My mother taught housewives how to bake, and then she died. She made angel food cake so light it disappeared in my hands, pineapple upside-down cake syrup dripping down the legs of the table where I’d hide out of sight and watch legs, legs and the motion of slim calves, ever-reducing calves. A rainbow of nude hues. Stockinged legs of powder and pearl, porcelain and parchment. Little heels, too. Little feet in little heels.


I wanted those heels. I lapped at the syrup.


My mother’s kitchen was a monument to the all-American apple pie, black and white checkerboard floors, appliances buzzing hot and loud. And all those ankles, little birds. Eaglets in training. Flying, flour-covered hands fastening the straps of their Mary Janes and leaving white dust on the ground for me to gather and stuff in my nostrils. Flour, sugar, salt. I devoured them.


It was 1955 and the town was Augusta and the women went by other names. Heloise was Helen, Giulia was Julia, and my mother was Margaret, or Marge, but never Margaux. She had moved to New England from New Brunswick a decade prior. She married a man from Maine, an Irish man named Aiden that she had met in a record store in Quebec. He had reached for a Jimmie Rodgers record and she had reached for him, reached and clung hard and flew away.


Margaux became Marge and forgot her French fast and with a purpose as she rolled out dough and filled molds with strawberries and gelatin. There were still twinges: sip was seep, water was watair. She whacked me in the ear when I imitated her. She didn’t know. How could she? She thought I was making fun of her, but I was in the process of becoming her. All I ever wanted were those smooth, pale ankles.


On her deathbed, my mother became Margaux for a brief moment of delirium, re-learned her French in death knells of hushed prayers. She never taught me the language so I don’t know what her last words were. As she died, she became herself again, and became a stranger to us. I looked at my father. It was clear that neither of us had ever really known her at all.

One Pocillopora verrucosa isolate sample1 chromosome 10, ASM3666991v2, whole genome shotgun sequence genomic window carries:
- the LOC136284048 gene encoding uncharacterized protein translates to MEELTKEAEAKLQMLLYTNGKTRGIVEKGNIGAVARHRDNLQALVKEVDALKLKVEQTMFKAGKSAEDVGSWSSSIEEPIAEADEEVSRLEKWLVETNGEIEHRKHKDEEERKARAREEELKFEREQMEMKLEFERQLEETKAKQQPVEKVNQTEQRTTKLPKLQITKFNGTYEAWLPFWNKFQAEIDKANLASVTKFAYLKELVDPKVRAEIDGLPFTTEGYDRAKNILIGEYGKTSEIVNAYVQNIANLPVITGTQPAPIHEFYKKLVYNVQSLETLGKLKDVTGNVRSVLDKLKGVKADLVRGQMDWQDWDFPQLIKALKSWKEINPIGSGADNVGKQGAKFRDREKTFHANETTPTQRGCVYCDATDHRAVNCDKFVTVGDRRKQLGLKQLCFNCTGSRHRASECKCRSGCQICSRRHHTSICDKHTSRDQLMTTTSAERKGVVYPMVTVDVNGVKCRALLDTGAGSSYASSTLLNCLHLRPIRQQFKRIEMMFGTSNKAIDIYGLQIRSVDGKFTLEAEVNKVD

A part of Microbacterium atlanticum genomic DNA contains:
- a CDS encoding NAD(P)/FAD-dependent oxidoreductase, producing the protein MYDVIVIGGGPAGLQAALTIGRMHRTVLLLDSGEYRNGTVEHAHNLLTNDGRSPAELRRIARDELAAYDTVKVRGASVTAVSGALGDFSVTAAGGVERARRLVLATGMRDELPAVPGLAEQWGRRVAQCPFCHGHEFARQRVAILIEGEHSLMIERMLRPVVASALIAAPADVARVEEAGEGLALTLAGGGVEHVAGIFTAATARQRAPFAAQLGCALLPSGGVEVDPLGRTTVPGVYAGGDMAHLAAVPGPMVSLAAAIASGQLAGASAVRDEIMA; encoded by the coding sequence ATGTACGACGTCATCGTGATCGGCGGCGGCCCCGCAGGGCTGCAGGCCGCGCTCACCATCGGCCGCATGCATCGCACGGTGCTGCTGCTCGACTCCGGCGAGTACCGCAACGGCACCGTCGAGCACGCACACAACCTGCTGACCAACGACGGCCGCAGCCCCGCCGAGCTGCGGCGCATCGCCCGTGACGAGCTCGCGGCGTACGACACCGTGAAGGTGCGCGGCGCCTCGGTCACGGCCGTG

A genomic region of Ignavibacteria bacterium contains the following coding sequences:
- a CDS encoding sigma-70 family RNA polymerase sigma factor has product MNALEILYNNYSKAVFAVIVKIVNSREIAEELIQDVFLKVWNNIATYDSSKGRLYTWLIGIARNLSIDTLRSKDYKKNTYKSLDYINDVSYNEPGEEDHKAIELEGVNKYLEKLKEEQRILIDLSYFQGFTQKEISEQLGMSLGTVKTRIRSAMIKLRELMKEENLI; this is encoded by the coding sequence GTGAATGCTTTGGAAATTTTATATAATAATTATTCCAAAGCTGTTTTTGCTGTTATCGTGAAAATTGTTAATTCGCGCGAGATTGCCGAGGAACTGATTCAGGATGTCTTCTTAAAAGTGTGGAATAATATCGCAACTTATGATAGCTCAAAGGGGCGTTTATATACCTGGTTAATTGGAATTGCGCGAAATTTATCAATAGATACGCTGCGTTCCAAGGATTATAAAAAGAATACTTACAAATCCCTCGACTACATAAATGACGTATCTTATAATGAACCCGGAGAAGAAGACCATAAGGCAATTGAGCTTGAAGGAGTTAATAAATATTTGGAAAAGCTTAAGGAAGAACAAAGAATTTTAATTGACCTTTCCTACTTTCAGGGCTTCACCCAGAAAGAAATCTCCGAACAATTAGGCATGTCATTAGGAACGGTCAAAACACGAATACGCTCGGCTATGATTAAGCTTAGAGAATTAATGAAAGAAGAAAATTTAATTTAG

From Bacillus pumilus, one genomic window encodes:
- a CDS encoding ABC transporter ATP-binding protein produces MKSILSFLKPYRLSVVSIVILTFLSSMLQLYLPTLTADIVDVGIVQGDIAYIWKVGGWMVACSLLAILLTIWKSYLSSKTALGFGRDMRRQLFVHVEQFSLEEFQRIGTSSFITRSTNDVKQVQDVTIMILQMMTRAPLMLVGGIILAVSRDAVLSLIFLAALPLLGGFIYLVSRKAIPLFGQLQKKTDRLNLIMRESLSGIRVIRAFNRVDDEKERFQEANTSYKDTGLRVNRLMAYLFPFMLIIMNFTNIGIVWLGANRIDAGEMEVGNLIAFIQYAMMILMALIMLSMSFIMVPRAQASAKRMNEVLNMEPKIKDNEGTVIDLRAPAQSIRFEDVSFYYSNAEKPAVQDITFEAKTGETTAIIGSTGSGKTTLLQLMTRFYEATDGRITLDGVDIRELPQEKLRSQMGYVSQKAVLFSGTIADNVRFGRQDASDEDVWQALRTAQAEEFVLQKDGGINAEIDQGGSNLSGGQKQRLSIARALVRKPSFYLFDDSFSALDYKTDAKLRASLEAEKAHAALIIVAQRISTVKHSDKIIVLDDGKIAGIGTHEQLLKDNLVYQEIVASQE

From then on, I tried to know her. She had the slimmest ankles of all. I put on her stockings, broke her kitten-heeled shoes with my teetering weight. I baked angel food cake, dense and dark as the nightclubs where I looked for her. In my twenties I went to college and picked up a crude, unwieldy French, not in class but in the basements of The Roxy and The Anvil where French was whispered into ears and into the grout of the bathroom floors where I was bent over, an upside-down cake with my hands on the ground, syrup flowing thick-heavy down the back of my legs. The year was 1972 and the city was New York and I was in the process of becoming.


Je m’appelle Margaux, I said. I danced on the tables at Julius in the Village.


Je m’appelle Margaux, I said to a rainbow of nude hues as I pulled my stockings back on.


Flying, ecstasy-covered hands fastening themselves to their lovers and leaving white dust on each other’s lips. Confectioners’ sugar, the floor covered in powder and sweat. I devoured them, my open palms full of sweet, sweet apple pie.



Lior Torenberg is a young Israeli-American writer living and working in New York City, eager to get her work out in the world. Her writing centers around women’s personal and psychological growth with an emphasis on sexuality and family dynamics. She has had pieces published in Boston College’s student literary journal, “Stylus”, and received the 1st Place Prize in Bridges Together’s intergenerational story competition.